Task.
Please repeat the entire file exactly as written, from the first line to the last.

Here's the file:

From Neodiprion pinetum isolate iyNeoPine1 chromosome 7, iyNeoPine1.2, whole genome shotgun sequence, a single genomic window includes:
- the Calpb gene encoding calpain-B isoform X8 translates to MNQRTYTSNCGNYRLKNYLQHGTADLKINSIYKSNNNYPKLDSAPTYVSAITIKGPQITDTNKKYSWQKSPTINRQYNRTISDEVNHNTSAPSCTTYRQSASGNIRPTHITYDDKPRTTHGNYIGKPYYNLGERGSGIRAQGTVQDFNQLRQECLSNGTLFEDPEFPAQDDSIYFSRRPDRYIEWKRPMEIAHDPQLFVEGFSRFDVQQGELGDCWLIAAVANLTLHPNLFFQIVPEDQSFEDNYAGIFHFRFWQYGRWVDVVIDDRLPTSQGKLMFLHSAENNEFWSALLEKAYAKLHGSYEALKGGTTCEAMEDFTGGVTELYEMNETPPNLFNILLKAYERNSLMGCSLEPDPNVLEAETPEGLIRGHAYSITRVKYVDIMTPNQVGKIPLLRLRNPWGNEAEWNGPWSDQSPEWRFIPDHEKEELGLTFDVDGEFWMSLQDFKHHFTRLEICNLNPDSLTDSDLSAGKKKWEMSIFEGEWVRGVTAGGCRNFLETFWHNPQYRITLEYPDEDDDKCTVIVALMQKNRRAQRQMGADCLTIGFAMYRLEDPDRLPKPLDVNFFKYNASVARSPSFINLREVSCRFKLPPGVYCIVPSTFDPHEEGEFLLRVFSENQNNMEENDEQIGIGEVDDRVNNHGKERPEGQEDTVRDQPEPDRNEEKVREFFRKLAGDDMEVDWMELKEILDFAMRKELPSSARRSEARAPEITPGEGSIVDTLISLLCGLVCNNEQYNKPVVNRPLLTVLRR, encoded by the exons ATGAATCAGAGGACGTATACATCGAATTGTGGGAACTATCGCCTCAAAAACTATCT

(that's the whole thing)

From Neodiprion pinetum isolate iyNeoPine1 chromosome 7, iyNeoPine1.2, whole genome shotgun sequence, a single genomic window includes:
- the Calpb gene encoding calpain-B isoform X8 translates to MNQRTYTSNCGNYRLKNYLQHGTADLKINSIYKSNNNYPKLDSAPTYVSAITIKGPQITDTNKKYSWQKSPTINRQYNRTISDEVNHNTSAPSCTTYRQSASGNIRPTHITYDDKPRTTHGNYIGKPYYNLGERGSGIRAQGTVQDFNQLRQECLSNGTLFEDPEFPAQDDSIYFSRRPDRYIEWKRPMEIAHDPQLFVEGFSRFDVQQGELGDCWLIAAVANLTLHPNLFFQIVPEDQSFEDNYAGIFHFRFWQYGRWVDVVIDDRLPTSQGKLMFLHSAENNEFWSALLEKAYAKLHGSYEALKGGTTCEAMEDFTGGVTELYEMNETPPNLFNILLKAYERNSLMGCSLEPDPNVLEAETPEGLIRGHAYSITRVKYVDIMTPNQVGKIPLLRLRNPWGNEAEWNGPWSDQSPEWRFIPDHEKEELGLTFDVDGEFWMSLQDFKHHFTRLEICNLNPDSLTDSDLSAGKKKWEMSIFEGEWVRGVTAGGCRNFLETFWHNPQYRITLEYPDEDDDKCTVIVALMQKNRRAQRQMGADCLTIGFAMYRLEDPDRLPKPLDVNFFKYNASVARSPSFINLREVSCRFKLPPGVYCIVPSTFDPHEEGEFLLRVFSENQNNMEENDEQIGIGEVDDRVNNHGKERPEGQEDTVRDQPEPDRNEEKVREFFRKLAGDDMEVDWMELKEILDFAMRKELPSSARRSEARAPEITPGEGSIVDTLISLLCGLVCNNEQYNKPVVNRPLLTVLRR, encoded by the exons ATGAATCAGAGGACGTATACATCGAATTGTGGGAACTATCGCCTCAAAAACTATCT